To help control the symptoms of menopause, such as hot flashes, vaginal dryness and extreme mood fluctuations, some women choose to take hormone therapy.

But not all women should use hormone therapy. Make the decision to try hormone therapy only after talking with your doctor. Carefully consider your own personal risks and whether the benefits of hormone therapy might outweigh those risks.

Among the possible risks of taking hormone therapy are:

  • Pulmonary embolism, a blockage in one of the arteries in your lungs
  • Deep vein thrombosis, a condition where blood clots form in veins deep within your body, often in your legs
  • Stroke
  • Heart and blood vessel (cardiovascular) disease
  • Breast cancer

Hormone therapy may provide these benefits:

  • Symptom relief
  • Protection for your bones, including a reduced risk of broken bones and osteoporosis

If you start hormone therapy early in menopause, other possible benefits include:

  • Decreased risk of heart and blood vessel (cardiovascular) disease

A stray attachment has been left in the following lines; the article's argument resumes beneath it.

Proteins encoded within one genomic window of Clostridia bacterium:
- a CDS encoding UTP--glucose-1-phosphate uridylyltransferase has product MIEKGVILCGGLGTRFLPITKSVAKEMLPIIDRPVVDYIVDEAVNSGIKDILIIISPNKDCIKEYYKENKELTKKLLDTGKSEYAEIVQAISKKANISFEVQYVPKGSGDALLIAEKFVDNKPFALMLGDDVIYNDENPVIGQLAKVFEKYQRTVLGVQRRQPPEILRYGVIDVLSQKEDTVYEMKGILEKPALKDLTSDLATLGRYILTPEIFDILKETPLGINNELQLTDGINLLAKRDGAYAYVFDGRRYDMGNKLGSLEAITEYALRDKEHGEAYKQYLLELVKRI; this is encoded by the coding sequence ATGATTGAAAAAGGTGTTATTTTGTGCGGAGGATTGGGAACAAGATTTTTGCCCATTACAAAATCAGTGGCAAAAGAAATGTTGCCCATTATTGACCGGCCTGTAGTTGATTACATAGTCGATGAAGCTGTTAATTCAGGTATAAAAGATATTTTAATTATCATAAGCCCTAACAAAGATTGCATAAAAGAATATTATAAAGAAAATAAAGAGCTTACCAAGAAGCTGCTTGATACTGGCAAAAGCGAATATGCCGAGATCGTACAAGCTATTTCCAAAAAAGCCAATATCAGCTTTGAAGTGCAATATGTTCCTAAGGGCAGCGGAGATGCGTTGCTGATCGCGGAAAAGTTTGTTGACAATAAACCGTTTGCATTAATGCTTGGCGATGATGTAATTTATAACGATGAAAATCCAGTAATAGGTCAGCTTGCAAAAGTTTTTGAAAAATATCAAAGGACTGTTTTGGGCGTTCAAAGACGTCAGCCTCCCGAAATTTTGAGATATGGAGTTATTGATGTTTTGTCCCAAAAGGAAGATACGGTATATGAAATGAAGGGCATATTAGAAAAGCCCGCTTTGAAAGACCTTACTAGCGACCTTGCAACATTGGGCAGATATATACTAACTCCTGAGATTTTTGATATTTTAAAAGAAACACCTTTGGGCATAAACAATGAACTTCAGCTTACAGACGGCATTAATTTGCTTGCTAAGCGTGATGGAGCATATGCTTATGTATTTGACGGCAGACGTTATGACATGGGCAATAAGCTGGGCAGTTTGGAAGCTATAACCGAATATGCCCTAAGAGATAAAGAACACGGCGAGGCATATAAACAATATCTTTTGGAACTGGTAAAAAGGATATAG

• Decreased risk of dementia
  • Decreased risk of stroke

The balance of risks and benefits of hormone therapy for you may be influenced by a number of factors:

  • Your age
  • How long it's been since menopause began
  • What symptoms you're experiencing
  • Whether your menopause occurred spontaneously or as a result of surgery
  • Whether you're experiencing early menopause
  • Your family history of diseases such as heart and blood vessel (cardiovascular) disease, thrombosis or cancer
  • Your personal history of cancer, including atypical hyperplasia and lobular carcinoma in situ (LCIS) of the breast
  • Your risk of heart and blood vessel (cardiovascular) disease, thrombosis and osteoporosis

If you make the decision to take hormone therapy, your doctor will prescribe the lowest dose needed to control your symptoms. You'll take hormone therapy only as long as you need it for symptom relief.

March 21, 2014